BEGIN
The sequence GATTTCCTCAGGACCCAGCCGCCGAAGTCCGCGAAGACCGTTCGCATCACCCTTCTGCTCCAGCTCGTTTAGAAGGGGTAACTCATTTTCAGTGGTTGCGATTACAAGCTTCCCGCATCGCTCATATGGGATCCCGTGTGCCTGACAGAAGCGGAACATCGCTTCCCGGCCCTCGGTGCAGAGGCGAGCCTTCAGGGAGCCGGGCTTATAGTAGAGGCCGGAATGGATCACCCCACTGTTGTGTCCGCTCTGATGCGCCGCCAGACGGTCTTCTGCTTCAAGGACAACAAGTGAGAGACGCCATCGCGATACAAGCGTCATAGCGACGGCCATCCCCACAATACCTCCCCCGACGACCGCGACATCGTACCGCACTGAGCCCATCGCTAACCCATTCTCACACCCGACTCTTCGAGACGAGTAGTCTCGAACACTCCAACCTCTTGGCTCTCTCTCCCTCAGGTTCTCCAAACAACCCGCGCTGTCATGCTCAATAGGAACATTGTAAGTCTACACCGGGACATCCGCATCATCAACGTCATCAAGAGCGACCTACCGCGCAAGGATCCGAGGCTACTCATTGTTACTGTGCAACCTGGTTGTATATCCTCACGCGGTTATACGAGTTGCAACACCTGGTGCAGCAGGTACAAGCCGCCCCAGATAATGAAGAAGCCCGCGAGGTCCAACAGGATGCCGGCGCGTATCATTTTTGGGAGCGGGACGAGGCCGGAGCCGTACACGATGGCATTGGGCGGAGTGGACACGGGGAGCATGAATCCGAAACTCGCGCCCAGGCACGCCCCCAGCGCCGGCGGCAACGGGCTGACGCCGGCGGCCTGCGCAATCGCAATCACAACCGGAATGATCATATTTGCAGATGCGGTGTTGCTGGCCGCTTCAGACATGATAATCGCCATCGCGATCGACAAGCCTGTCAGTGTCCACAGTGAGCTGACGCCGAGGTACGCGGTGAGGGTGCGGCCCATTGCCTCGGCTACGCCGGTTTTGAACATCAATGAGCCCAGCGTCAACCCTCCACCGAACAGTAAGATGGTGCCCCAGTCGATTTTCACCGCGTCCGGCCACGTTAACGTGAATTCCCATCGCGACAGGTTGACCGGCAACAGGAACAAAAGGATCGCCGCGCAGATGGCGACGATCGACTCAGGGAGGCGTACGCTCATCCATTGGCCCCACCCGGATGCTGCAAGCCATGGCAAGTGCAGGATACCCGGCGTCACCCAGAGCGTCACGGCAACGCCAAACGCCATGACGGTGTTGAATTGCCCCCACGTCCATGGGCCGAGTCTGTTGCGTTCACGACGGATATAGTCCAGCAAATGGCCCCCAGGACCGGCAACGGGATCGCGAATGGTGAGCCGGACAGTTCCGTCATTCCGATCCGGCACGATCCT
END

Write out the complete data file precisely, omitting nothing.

The sequence GATTTCCTCAGGACCCAGCCGCCGAAGTCCGCGAAGACCGTTCGCATCACCCTTCTGCTCCAGCTCGTTTAGAAGGGGTAACTCATTTTCAGTGGTTGCGATTACAAGCTTCCCGCATCGCTCATATGGGATCCCGTGTGCCTGACAGAAGCGGAACATCGCTTCCCGGCCCTCGGTGCAGAGGCGAGCCTTCAGGGAGCCGGGCTTATAGTAGAGGCCGGAATGGATCACCCCACTGTTGTGTCCGCTCTGATGCGCCGCCAGACGGTCTTCTGCTTCAAGGACAACAAGTGAGAGACGCCATCGCGATACAAGCGTCATAGCGACGGCCATCCCCACAATACCTCCCCCGACGACCGCGACATCGTACCGCACTGAGCCCATCGCTAACCCATTCTCACACCCGACTCTTCGAGACGAGTAGTCTCGAACACTCCAACCTCTTGGCTCTCTCTCCCTCAGGTTCTCCAAACAACCCGCGCTGTCATGCTCAATAGGAACATTGTAAGTCTACACCGGGACATCCGCATCATCAACGTCATCAAGAGCGACCTACCGCGCAAGGATCCGAGGCTACTCATTGTTACTGTGCAACCTGGTTGTATATCCTCACGCGGTTATACGAGTTGCAACACCTGGTGCAGCAGGTACAAGCCGCCCCAGATAATGAAGAAGCCCGCGAGGTCCAACAGGATGCCGGCGCGTATCATTTTTGGGAGCGGGACGAGGCCGGAGCCGTACACGATGGCATTGGGCGGAGTGGACACGGGGAGCATGAATCCGAAACTCGCGCCCAGGCACGCCCCCAGCGCCGGCGGCAACGGGCTGACGCCGGCGGCCTGCGCAATCGCAATCACAACCGGAATGATCATATTTGCAGATGCGGTGTTGCTGGCCGCTTCAGACATGATAATCGCCATCGCGATCGACAAGCCTGTCAGTGTCCACAGTGAGCTGACGCCGAGGTACGCGGTGAGGGTGCGGCCCATTGCCTCGGCTACGCCGGTTTTGAACATCAATGAGCCCAGCGTCAACCCTCCACCGAACAGTAAGATGGTGCCCCAGTCGATTTTCACCGCGTCCGGCCACGTTAACGTGAATTCCCATCGCGACAGGTTGACCGGCAACAGGAACAAAAGGATCGCCGCGCAGATGGCGACGATCGACTCAGGGAGGCGTACGCTCATCCATTGGCCCCACCCGGATGCTGCAAGCCATGGCAAGTGCAGGATACCCGGCGTCACCCAGAGCGTCACGGCAACGCCAAACGCCATGACGGTGTTGAATTGCCCCCACGTCCATGGGCCGAGTCTGTTGCGTTCACGACGGATATAGTCCAGCAAATGGCCCCCAGGACCGGCAACGGGATCGCGAATGGTGAGCCGGACAGTTCCGTCATTCCGATCCGGCACGATCCT